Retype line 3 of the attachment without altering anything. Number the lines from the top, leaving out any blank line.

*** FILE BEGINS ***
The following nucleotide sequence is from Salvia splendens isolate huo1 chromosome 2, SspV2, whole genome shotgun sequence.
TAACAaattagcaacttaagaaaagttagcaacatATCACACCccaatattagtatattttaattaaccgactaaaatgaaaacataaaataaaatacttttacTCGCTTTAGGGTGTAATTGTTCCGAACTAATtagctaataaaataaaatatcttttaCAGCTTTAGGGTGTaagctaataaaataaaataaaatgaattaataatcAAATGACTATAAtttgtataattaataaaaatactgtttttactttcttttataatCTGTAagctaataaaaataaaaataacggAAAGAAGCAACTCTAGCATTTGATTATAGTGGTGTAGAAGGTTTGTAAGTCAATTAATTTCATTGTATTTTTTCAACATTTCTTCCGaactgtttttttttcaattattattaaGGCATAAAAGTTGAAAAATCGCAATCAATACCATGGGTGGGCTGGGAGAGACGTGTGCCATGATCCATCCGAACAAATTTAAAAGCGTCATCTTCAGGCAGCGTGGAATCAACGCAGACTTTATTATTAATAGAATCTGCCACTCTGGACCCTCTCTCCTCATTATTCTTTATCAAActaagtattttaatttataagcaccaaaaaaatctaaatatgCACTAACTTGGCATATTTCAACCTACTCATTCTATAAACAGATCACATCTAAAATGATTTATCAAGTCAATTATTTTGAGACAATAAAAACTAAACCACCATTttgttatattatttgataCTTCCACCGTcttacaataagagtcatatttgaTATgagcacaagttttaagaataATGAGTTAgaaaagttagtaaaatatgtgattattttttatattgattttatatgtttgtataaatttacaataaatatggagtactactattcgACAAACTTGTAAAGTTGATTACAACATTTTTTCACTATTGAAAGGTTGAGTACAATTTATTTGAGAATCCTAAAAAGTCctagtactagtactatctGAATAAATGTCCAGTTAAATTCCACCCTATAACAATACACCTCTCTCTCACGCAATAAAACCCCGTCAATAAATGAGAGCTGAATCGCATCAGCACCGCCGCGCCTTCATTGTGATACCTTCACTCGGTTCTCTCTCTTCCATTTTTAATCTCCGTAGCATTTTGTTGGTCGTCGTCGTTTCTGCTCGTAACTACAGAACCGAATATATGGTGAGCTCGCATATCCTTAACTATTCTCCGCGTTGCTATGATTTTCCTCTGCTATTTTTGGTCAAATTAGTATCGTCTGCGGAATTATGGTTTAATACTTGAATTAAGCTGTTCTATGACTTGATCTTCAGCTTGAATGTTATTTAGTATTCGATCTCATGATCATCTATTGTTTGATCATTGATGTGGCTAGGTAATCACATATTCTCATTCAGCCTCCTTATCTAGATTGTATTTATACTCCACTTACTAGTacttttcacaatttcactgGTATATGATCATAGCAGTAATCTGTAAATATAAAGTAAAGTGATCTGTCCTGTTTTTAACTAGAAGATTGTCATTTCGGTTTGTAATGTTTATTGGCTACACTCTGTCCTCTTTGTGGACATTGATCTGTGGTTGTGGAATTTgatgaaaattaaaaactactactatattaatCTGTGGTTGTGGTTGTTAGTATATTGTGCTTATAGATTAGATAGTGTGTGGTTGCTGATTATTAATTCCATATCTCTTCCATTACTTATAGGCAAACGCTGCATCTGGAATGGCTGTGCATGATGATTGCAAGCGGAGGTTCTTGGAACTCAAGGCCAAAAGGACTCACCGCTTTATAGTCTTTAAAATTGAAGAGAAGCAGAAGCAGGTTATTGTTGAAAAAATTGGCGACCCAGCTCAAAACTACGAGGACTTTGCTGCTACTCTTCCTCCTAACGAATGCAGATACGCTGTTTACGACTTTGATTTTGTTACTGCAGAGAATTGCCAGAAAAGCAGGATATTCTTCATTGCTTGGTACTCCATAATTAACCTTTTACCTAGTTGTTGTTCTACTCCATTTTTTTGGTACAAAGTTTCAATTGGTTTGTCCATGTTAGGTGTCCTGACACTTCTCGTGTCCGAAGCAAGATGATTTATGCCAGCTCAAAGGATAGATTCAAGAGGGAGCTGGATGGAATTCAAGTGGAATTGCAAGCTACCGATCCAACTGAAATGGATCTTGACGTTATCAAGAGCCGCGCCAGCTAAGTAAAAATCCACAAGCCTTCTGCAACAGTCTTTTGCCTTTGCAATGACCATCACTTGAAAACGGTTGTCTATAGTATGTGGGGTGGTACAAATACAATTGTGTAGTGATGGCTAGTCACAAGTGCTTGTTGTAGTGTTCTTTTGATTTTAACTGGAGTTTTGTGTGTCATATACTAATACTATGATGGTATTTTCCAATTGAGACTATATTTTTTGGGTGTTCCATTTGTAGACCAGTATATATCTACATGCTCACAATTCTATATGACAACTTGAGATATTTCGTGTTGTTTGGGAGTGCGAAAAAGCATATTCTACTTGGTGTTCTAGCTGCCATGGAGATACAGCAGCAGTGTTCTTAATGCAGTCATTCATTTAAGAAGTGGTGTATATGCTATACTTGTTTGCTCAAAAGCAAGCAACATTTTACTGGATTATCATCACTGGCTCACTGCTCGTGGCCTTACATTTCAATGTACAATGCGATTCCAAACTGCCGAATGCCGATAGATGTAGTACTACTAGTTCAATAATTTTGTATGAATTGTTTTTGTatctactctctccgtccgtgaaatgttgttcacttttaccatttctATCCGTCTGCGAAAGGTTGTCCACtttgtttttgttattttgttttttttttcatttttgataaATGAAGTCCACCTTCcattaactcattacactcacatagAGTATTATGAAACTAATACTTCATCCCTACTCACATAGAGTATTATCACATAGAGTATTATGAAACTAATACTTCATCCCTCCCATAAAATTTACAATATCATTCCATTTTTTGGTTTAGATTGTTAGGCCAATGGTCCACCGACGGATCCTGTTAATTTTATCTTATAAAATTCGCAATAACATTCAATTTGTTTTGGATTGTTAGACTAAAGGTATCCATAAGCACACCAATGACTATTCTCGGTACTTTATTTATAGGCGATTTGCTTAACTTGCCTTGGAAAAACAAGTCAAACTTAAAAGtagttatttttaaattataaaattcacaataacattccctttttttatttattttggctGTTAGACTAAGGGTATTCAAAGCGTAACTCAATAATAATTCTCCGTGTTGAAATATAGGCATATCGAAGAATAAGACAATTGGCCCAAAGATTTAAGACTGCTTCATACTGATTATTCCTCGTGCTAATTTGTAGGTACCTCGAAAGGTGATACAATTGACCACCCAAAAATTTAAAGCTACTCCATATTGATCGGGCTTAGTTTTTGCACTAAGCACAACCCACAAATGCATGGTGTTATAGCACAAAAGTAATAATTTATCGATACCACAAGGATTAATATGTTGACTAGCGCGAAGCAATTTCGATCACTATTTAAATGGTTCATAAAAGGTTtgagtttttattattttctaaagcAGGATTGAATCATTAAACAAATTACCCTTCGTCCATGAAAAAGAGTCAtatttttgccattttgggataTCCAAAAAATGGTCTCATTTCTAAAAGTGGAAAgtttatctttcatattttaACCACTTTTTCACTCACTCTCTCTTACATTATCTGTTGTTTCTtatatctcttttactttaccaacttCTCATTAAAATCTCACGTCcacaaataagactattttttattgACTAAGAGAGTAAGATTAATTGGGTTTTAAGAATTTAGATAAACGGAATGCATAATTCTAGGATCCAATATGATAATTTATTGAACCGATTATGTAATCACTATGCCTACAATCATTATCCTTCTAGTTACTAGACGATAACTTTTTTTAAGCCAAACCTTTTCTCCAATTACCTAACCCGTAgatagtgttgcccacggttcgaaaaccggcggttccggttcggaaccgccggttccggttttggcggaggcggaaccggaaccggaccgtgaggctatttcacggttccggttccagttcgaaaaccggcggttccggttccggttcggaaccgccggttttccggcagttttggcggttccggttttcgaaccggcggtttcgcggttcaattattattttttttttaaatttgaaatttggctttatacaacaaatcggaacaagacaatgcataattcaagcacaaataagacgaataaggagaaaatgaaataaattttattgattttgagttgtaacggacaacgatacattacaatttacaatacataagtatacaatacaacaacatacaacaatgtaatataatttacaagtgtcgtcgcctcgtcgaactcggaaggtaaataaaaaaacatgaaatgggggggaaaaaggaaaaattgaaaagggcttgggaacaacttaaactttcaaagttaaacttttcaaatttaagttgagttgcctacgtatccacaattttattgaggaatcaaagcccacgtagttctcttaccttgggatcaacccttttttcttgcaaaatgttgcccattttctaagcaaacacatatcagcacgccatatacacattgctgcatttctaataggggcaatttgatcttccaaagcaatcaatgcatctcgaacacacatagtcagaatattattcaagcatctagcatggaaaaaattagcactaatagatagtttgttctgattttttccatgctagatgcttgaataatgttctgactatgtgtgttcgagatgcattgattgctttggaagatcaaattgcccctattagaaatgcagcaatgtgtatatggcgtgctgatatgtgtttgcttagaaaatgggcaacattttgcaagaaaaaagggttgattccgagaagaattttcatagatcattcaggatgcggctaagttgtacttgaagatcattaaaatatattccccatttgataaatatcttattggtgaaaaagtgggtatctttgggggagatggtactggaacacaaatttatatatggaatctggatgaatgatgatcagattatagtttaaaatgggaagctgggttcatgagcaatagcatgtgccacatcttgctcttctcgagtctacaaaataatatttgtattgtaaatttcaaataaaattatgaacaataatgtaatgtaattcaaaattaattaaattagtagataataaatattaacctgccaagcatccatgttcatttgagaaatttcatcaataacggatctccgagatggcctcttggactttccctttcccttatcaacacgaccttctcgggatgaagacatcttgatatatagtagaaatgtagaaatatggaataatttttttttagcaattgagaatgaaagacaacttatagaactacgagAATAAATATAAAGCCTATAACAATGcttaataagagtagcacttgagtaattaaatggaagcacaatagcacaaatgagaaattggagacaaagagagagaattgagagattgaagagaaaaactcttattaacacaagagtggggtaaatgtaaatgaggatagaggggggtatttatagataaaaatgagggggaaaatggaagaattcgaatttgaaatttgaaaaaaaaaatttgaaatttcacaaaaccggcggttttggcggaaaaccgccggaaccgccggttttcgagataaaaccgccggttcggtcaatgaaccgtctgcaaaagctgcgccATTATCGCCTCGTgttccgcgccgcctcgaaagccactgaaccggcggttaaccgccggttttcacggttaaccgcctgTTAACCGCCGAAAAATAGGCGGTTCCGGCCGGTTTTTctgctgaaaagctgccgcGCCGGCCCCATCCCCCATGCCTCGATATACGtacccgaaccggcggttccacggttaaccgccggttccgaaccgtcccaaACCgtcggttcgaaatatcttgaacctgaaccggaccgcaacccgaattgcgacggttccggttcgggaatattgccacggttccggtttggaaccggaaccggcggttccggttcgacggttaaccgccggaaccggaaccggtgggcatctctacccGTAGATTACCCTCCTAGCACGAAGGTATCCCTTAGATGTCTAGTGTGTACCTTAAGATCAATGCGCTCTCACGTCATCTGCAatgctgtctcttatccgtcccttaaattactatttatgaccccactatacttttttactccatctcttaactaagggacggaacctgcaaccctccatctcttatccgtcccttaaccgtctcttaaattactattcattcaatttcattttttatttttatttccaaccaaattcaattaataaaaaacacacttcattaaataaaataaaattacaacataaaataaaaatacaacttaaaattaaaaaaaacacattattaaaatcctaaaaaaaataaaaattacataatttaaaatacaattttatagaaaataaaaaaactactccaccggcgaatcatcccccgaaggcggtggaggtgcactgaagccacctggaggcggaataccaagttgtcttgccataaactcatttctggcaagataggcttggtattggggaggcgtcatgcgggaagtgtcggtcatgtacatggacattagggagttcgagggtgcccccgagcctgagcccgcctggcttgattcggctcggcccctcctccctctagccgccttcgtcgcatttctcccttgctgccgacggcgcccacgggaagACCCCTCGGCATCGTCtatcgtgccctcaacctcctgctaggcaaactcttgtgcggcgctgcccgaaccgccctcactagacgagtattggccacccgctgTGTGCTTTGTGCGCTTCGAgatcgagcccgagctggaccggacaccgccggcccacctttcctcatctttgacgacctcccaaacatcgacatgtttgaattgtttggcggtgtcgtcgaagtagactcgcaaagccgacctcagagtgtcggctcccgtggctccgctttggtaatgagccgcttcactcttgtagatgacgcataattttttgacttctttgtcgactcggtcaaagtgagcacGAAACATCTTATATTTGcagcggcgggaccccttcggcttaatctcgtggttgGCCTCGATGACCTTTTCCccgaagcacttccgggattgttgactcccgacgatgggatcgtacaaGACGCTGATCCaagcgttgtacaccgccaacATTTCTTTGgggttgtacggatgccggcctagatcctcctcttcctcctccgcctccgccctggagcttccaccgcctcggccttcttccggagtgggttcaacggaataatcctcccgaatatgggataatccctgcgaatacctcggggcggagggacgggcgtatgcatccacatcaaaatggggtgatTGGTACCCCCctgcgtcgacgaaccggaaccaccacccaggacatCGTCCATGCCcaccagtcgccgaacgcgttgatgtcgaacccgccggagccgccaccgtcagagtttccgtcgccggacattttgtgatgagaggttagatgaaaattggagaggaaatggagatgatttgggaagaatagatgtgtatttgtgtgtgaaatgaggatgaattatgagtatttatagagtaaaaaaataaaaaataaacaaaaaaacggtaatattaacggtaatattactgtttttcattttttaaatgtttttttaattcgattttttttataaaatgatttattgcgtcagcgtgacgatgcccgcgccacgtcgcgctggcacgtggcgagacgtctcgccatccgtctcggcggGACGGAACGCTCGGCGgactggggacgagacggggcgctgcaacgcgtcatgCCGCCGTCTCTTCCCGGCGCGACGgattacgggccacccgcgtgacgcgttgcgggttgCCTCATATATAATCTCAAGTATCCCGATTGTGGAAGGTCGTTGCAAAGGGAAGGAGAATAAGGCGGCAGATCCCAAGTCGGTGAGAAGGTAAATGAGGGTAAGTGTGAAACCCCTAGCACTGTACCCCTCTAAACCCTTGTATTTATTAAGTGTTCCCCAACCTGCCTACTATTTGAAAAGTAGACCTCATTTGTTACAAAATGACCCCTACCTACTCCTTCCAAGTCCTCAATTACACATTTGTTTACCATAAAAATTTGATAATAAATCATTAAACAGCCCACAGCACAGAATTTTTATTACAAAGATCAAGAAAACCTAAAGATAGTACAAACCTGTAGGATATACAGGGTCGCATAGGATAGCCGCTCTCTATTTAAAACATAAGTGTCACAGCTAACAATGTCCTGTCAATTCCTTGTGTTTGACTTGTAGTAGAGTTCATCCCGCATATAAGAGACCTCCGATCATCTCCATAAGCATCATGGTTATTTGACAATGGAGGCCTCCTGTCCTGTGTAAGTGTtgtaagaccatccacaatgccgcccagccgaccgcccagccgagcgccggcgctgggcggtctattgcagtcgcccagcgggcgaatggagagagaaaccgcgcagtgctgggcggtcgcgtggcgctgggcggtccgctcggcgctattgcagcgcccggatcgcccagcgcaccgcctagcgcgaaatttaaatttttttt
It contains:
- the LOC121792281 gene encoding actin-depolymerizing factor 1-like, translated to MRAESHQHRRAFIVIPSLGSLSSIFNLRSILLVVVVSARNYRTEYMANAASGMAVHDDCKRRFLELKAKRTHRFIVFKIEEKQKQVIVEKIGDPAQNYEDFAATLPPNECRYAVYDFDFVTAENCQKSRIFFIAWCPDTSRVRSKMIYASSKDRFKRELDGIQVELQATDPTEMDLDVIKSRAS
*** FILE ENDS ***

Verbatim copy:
It contains: